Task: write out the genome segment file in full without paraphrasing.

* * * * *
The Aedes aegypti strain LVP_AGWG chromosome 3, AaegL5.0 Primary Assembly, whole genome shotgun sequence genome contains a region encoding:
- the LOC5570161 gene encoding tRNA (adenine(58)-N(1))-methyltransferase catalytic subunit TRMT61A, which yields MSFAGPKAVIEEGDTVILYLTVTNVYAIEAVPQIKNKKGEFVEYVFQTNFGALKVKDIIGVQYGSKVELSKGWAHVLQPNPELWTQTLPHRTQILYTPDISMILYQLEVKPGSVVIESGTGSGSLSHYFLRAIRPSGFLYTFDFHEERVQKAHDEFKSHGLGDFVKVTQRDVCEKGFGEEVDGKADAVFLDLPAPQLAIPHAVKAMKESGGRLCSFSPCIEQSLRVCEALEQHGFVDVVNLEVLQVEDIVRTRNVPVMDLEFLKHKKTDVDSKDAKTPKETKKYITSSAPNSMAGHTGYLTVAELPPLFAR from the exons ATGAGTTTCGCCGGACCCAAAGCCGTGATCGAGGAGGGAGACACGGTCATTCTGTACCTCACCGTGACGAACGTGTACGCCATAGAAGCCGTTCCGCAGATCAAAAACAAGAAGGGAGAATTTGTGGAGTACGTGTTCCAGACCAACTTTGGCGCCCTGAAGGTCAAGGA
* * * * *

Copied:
The Aedes aegypti strain LVP_AGWG chromosome 3, AaegL5.0 Primary Assembly, whole genome shotgun sequence genome contains a region encoding:
- the LOC5570161 gene encoding tRNA (adenine(58)-N(1))-methyltransferase catalytic subunit TRMT61A, which yields MSFAGPKAVIEEGDTVILYLTVTNVYAIEAVPQIKNKKGEFVEYVFQTNFGALKVKDIIGVQYGSKVELSKGWAHVLQPNPELWTQTLPHRTQILYTPDISMILYQLEVKPGSVVIESGTGSGSLSHYFLRAIRPSGFLYTFDFHEERVQKAHDEFKSHGLGDFVKVTQRDVCEKGFGEEVDGKADAVFLDLPAPQLAIPHAVKAMKESGGRLCSFSPCIEQSLRVCEALEQHGFVDVVNLEVLQVEDIVRTRNVPVMDLEFLKHKKTDVDSKDAKTPKETKKYITSSAPNSMAGHTGYLTVAELPPLFAR from the exons ATGAGTTTCGCCGGACCCAAAGCCGTGATCGAGGAGGGAGACACGGTCATTCTGTACCTCACCGTGACGAACGTGTACGCCATAGAAGCCGTTCCGCAGATCAAAAACAAGAAGGGAGAATTTGTGGAGTACGTGTTCCAGACCAACTTTGGCGCCCTGAAGGTCAAGGA